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'Great show-off' black hole -microquasar GRS 1915+105 - is producing massive shock waves, Cornell astronomer reports

ATLANTA -- Something really shocking is going on in a microquasar, or black hole, dubbed "Old Faithful," some 40,000 light years from Earth. It seems to be behaving like a giant particle collider, with massive shock waves generating eruptions every 45 to 90 minutes. This is the second time that Old Faithful, the first known microquasar in our galaxy, the Milky Way, has been observed to be acting strangely. Two years ago astronomers presented evidence, from X-ray and infrared observations, that the microquasar is sending out jets of hot gas at close to regular half-hour intervals.

It's the 25th anniversary of Earth's first attempt to phone E.T.

Twenty-five years ago next week, humanity sent its first and only deliberate radio message to extraterrestrials. Nobody has called back yet, but that's OK -- we weren't really expecting an answer. (November 12, 1999)

Gold finds our deep hot biosphere teeming with life - and controversy

In a new book, The Deep Hot Biosphere, Cornell professor emeritus of astronomy Thomas Gold argues that subterranean bacteria started the whole evolutionary process, and that there's no looming energy shortage because oil reserves are far greater than predicted.

Galileo finds Jupiter's rings formed by dust blasted off small moons

Jupiter's intricate, swirling ring system is formed by dust kicked up as interplanetary meteoroids smash into the giant planet's four, small inner moons, according to scientists studying data from NASA's Galileo spacecraft. Images sent by Galileo also reveal that the outermost ring is actually two rings, one embedded within the other.

High-pressure scientists 'journey' to the center of the Earth, but can't find elusive metallic hydrogen

Hydrogen, as any materials scientist will tell you, is a tough nut to crack. It is the simplest of the atoms, but in its molecular, or solid state it is incredibly complex. The long-sought goal of turning the element into a metal, it has been predicted, would require pressure close to that found at the center of the Earth.

It might wobble and stagger, but Cornell's headless robot is providing insights into how humans walk

It doesn't have a brain or a heart, and its walk is a little like the scarecrow's, but a little headless, armless, trunkless two-legged robot, developed at Cornell University, can walk, wobble, hobble, limp, stride and stagger. But it can't stand still in any position without falling over. (April 7, 1998)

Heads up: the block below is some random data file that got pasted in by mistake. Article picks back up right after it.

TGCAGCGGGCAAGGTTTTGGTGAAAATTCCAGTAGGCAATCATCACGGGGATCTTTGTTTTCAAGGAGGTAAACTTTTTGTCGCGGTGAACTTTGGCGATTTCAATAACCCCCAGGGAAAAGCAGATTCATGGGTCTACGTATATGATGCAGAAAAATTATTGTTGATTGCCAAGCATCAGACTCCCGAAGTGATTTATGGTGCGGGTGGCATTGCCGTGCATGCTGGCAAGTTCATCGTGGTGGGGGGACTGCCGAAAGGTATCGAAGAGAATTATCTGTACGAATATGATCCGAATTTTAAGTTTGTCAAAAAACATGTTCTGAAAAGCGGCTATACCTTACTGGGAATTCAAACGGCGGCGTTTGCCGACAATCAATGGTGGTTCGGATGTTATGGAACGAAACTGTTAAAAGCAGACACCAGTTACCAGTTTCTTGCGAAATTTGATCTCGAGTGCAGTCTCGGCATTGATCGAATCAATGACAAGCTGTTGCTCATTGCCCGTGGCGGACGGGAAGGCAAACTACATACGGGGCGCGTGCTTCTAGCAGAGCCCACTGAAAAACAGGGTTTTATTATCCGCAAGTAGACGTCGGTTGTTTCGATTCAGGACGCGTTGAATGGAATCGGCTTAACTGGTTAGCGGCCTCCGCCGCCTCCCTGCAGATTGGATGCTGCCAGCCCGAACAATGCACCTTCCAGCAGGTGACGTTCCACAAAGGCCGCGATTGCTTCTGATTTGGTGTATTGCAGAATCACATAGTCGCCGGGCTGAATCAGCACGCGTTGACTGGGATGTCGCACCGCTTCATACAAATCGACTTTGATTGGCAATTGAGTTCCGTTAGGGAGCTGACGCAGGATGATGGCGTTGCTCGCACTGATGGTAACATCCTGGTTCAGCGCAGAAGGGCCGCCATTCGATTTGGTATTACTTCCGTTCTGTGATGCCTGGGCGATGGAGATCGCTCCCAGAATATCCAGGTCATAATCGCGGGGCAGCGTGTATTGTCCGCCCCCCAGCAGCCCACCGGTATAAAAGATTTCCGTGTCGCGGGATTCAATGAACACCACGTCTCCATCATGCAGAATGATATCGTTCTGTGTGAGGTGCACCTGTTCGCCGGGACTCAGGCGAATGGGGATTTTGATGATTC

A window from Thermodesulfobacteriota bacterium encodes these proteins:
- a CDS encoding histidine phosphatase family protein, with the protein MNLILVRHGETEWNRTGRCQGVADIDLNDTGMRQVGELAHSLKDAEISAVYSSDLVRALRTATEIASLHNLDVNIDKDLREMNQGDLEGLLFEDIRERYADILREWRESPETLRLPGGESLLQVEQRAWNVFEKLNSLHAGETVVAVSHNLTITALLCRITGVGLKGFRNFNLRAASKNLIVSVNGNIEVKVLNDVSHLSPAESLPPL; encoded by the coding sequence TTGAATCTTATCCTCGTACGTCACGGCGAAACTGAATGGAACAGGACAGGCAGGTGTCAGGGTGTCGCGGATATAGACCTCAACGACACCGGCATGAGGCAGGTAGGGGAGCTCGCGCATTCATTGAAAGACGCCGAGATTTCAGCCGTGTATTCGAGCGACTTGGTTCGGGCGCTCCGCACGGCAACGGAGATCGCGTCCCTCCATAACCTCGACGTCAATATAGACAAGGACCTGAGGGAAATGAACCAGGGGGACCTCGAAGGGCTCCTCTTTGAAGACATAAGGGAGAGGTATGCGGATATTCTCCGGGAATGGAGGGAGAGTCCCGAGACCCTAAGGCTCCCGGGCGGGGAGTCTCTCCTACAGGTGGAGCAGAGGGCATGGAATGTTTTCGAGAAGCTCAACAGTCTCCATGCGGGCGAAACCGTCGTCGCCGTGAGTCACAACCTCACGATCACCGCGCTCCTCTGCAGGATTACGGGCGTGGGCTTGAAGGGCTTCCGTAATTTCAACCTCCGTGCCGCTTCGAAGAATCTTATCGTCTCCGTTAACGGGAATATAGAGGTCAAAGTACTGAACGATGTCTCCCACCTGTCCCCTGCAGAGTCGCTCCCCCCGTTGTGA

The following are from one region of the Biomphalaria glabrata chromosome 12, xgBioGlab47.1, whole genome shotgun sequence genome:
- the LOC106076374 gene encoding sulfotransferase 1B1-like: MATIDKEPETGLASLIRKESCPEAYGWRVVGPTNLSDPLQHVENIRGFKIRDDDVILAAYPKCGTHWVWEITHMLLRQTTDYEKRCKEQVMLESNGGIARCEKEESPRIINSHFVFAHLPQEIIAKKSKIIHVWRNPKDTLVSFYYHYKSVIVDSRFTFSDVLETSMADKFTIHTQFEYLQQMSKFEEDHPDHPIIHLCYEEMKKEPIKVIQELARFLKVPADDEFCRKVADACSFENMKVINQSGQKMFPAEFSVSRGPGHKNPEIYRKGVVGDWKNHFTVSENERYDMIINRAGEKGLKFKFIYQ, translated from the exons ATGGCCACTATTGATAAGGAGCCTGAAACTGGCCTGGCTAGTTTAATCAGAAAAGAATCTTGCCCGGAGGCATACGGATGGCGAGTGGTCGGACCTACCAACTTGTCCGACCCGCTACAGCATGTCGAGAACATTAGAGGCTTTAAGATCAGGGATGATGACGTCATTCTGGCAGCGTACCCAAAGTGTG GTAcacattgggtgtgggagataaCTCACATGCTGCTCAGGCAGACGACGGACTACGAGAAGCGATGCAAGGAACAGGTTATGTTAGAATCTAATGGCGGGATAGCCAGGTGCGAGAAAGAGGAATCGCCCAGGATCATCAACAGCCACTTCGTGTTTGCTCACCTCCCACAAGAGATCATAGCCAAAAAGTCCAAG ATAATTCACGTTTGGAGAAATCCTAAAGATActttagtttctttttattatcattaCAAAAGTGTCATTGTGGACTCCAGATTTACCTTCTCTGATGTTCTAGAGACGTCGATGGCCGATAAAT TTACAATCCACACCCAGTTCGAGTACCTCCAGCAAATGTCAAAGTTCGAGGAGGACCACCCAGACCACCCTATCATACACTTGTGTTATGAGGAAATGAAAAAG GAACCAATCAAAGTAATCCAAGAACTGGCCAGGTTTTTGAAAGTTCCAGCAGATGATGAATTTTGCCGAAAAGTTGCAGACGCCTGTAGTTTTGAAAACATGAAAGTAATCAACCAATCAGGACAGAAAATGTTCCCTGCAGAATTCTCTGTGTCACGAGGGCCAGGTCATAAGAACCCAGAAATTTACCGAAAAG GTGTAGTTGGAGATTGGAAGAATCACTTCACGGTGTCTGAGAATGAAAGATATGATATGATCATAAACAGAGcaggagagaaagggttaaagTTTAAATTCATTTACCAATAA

Smallest guitar, about the size of a human blood cell, illustrates new technology for nano-sized electromechanical devices

The world's smallest guitar -- carved out of crystalline silicon and no larger than a single cell -- has been made at Cornell University to demonstrate a new technology that could have a variety of uses in fiber optics, displays, sensors and electronics.

Stanford chemist Richard Zare to lecture at Cornell on March 31 on Martian meteorite

ITHACA, N.Y. -- Richard N. Zare, the Marguerite Blake Wilbur Professor of Chemistry at Stanford University, will give the Harry S. Kieval Lecture In Physics at Cornell University on Monday, March 31. The lecture, "Laboratory Measurements of Extraterrestrial Visitors," will begin at 4:30 p.m. in Schwartz Auditorium, Rockefeller Hall. Refreshments will be available from 4 to 4:20 p.m. in the first floor hallway. Zare, chairman of the National Science Board and a member of the National Academy of Sciences, was a member of the research group that reported last year that a Martian meteorite contains fossilized evidence of microbial life. Zare's chemistry laboratory provided the technique, called laser mass spectrometry, for analyzing the meteorite.

Chair-mounted split keyboard helps reduce typing risks

Although expensive and complicated to adjust, a split keyboard mounted onto the arms of a worker's chair can help reduce a typist's risk of carpal tunnel syndrome (CTS) and other cumulative trauma disorders, according to a new Cornell study.